If he was a human being teenager he’d be begging for the car keys and sneaking out to drink beer with his friends. He needs a lot of exercise right now. I can’t believe I got him to sit still for one second to snap a picture.

But he is smart and beautiful and he’ll grow out of it. All teenagers eventually do.

Speaking of kids, mine won’t be here this year. Jeff and I made a big production getting the day off together but the kids can’t make it. Wolfie can’t make the trip up due to work, and Rachel is spending the day with her in-laws.  We’ll have our dinner on Friday.

Jeff and I have extensive plans to enjoy each other thoroughly, so it isn’t all bad. Trust me.

As much as I DO enjoy the holidays, Thanksgiving and Christmas always make a tad melancholy.

Though I am thankful for so many things this year–my kids, my friends, my toasty warm home, a refrigerator full of food, a husband who adores me–it’s also very bittersweet.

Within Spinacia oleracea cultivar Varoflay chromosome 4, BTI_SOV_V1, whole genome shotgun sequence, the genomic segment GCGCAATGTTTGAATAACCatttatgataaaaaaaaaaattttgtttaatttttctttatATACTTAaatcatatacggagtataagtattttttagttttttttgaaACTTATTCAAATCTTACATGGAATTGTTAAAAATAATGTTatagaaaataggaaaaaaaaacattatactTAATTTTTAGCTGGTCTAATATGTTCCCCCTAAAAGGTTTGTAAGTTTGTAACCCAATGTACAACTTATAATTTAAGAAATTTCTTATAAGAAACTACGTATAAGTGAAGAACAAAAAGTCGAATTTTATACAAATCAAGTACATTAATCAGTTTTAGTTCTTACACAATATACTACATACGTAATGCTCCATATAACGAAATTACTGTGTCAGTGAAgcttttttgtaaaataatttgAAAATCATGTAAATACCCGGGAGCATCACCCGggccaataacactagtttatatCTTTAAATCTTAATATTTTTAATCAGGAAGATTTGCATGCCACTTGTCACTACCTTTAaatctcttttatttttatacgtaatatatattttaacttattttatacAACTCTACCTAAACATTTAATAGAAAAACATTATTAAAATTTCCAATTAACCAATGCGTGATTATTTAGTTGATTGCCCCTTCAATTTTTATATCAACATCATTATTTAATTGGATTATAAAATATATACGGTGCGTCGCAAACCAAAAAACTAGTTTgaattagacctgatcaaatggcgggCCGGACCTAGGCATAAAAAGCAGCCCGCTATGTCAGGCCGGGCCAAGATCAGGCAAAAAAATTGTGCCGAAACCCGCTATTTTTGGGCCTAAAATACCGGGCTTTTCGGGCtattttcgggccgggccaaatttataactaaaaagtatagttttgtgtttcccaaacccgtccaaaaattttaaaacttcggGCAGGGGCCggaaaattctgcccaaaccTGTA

Thinking about my mom, missing my kids, facing my 50th birthday, (and knowing for sure that half of my life is over); this dark, nasty weather isn’t helping.

I have every light on in the house holding back the darkness.

How about you? What are you reminiscing about this Thanksgiving?

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{ 47 comments… read them below or add one }

Randy Zeller February 24, 2017 at 6:56 pm

Why is that my life is so rough and etc and i cant get no help with nothing at all

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Dave December 28, 2016 at 3:16 pm

If there’s a God, then he has some strange ways of helping the needy.
I was raised by people who used their wealth to treat themselves to their hearts desire while their children were left to starve.
At 50, after decades of honest effort to live as a humble Christian servant, poverty continues to dominate my existence. I’ve never known Love. I’ve never had real friends and I have seen the most self serving hypocrites flaunt their so called faith as a testament to Gods blessings and then berate me for never giving God anything to bless. All the while they take from the poorest to fund their comfortable lifestyle because “it’s Gods Will”.

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Dont Matter November 1, 2015 at 8:05 pm